DC arc fault detection methods in MEA distribution systems

Jeffy Thomas, Rory Telford, Puran Rakhra, Patrick Norman, Graeme Burt

Research output: Contribution to conferencePaperpeer-review

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Direct current (DC) for primary power distribution is a promising solution that is being explored by aircraft system integrators for MEA applications to enable the paralleling of non-synchronized engine off-take generators, and to enable the reduction of energy conversion stages required to supply electronically actuated loads. However, a significant challenge in the use of DC systems is the reliable detection of arc faults. Arcing presents a significant fire risk to aircraft and their presence can result in critical system damage and potentially fatal conditions. Series arc faults in DC systems are particularly challenging to detect as the associated reduction in system current eliminates the use of conventional overcurrent and current differential methods for fault detection. This paper provides an overview of series arc faults in DC systems and presents both simulation and hardware results to illustrate key trends, characteristics and discriminating features. It also presents a comprehensive review of arc fault detection and diagnosis techniques that have been proposed for a wide range of aerospace and other applications. The paper concludes with a discussion on the unique challenges and opportunities for the application of both deterministic and probabilistic methods in MEA systems.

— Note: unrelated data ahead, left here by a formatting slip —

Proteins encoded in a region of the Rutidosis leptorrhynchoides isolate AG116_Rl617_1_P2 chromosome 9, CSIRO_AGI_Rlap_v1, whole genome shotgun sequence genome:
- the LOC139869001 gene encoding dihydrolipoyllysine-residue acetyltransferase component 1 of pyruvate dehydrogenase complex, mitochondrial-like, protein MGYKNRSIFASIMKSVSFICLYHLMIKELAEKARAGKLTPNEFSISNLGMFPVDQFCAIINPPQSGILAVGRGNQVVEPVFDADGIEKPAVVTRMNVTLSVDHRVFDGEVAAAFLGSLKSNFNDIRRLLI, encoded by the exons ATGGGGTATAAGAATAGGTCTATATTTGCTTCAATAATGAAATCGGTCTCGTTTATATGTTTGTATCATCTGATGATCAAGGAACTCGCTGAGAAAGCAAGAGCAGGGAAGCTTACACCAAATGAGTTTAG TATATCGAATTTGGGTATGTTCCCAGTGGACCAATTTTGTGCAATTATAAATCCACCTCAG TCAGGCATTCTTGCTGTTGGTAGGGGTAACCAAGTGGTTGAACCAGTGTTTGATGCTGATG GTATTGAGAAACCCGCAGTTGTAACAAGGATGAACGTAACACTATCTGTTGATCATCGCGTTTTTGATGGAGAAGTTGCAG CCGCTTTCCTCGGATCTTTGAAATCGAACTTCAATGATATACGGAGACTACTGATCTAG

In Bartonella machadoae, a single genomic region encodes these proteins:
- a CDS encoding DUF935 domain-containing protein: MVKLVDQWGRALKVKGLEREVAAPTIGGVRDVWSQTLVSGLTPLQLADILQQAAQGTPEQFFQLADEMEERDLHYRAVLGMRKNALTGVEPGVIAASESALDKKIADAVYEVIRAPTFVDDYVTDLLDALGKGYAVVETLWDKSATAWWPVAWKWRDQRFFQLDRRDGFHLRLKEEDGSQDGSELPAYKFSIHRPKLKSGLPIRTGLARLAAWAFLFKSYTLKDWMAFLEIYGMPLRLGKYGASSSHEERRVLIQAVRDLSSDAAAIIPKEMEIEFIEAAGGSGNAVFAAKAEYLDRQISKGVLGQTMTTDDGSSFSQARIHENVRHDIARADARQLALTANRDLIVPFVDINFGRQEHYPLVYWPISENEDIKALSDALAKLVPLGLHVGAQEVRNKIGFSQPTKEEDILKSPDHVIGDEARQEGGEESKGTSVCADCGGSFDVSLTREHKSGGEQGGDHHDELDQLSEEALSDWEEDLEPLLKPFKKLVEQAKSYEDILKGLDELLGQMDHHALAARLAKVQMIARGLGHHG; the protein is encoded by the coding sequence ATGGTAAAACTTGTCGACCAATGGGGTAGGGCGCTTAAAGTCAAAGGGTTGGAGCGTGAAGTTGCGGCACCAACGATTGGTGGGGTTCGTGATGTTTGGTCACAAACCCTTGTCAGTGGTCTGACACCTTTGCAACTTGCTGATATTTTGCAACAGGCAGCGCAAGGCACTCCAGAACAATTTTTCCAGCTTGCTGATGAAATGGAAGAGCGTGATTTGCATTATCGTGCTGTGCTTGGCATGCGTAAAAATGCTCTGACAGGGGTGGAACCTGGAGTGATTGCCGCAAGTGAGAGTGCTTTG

Original languageEnglish
Number of pages11
Publication statusPublished - 6 Nov 2018
EventAerospace Systems and Technology Conference - London, United Kingdom
Duration: 6 Nov 20188 Nov 2018


ConferenceAerospace Systems and Technology Conference
Country/TerritoryUnited Kingdom


  • more-electric aircraft
  • arc faults
  • detection
  • FFT
  • review methods
  • fault detection


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